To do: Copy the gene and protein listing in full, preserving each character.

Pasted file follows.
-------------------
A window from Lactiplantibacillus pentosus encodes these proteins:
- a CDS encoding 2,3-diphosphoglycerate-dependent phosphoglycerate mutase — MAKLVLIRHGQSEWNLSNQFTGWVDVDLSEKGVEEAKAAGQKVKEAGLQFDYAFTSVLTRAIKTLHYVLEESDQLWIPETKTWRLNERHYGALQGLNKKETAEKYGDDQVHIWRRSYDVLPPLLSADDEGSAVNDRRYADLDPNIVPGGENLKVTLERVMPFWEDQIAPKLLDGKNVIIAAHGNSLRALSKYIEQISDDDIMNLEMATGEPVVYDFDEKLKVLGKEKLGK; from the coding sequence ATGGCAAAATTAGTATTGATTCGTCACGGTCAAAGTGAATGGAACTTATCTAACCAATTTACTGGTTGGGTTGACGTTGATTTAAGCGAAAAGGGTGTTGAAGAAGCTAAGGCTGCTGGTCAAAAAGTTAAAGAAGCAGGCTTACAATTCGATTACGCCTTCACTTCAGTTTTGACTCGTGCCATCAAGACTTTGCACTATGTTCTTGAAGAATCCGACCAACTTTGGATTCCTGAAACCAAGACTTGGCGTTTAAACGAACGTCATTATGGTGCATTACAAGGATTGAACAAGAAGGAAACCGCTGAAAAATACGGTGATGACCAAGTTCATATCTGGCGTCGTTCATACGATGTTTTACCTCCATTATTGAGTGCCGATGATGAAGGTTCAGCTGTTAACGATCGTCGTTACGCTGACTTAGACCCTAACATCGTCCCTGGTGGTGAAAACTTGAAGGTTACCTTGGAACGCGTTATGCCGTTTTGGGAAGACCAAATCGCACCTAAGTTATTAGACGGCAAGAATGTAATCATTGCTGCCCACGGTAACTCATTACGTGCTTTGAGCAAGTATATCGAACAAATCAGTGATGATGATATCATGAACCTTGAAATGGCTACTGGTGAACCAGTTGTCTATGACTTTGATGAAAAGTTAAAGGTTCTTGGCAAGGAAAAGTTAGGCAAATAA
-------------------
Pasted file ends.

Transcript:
A window from Lactiplantibacillus pentosus encodes these proteins:
- a CDS encoding 2,3-diphosphoglycerate-dependent phosphoglycerate mutase — MAKLVLIRHGQSEWNLSNQFTGWVDVDLSEKGVEEAKAAGQKVKEAGLQFDYAFTSVLTRAIKTLHYVLEESDQLWIPETKTWRLNERHYGALQGLNKKETAEKYGDDQVHIWRRSYDVLPPLLSADDEGSAVNDRRYADLDPNIVPGGENLKVTLERVMPFWEDQIAPKLLDGKNVIIAAHGNSLRALSKYIEQISDDDIMNLEMATGEPVVYDFDEKLKVLGKEKLGK; from the coding sequence ATGGCAAAATTAGTATTGATTCGTCACGGTCAAAGTGAATGGAACTTATCTAACCAATTTACTGGTTGGGTTGACGTTGATTTAAGCGAAAAGGGTGTTGAAGAAGCTAAGGCTGCTGGTCAAAAAGTTAAAGAAGCAGGCTTACAATTCGATTACGCCTTCACTTCAGTTTTGACTCGTGCCATCAAGACTTTGCACTATGTTCTTGAAGAATCCGACCAACTTTGGATTCCTGAAACCAAGACTTGGCGTTTAAACGAACGTCATTATGGTGCATTACAAGGATTGAACAAGAAGGAAACCGCTGAAAAATACGGTGATGACCAAGTTCATATCTGGCGTCGTTCATACGATGTTTTACCTCCATTATTGAGTGCCGATGATGAAGGTTCAGCTGTTAACGATCGTCGTTACGCTGACTTAGACCCTAACATCGTCCCTGGTGGTGAAAACTTGAAGGTTACCTTGGAACGCGTTATGCCGTTTTGGGAAGACCAAATCGCACCTAAGTTATTAGACGGCAAGAATGTAATCATTGCTGCCCACGGTAACTCATTACGTGCTTTGAGCAAGTATATCGAACAAATCAGTGATGATGATATCATGAACCTTGAAATGGCTACTGGTGAACCAGTTGTCTATGACTTTGATGAAAAGTTAAAGGTTCTTGGCAAGGAAAAGTTAGGCAAATAA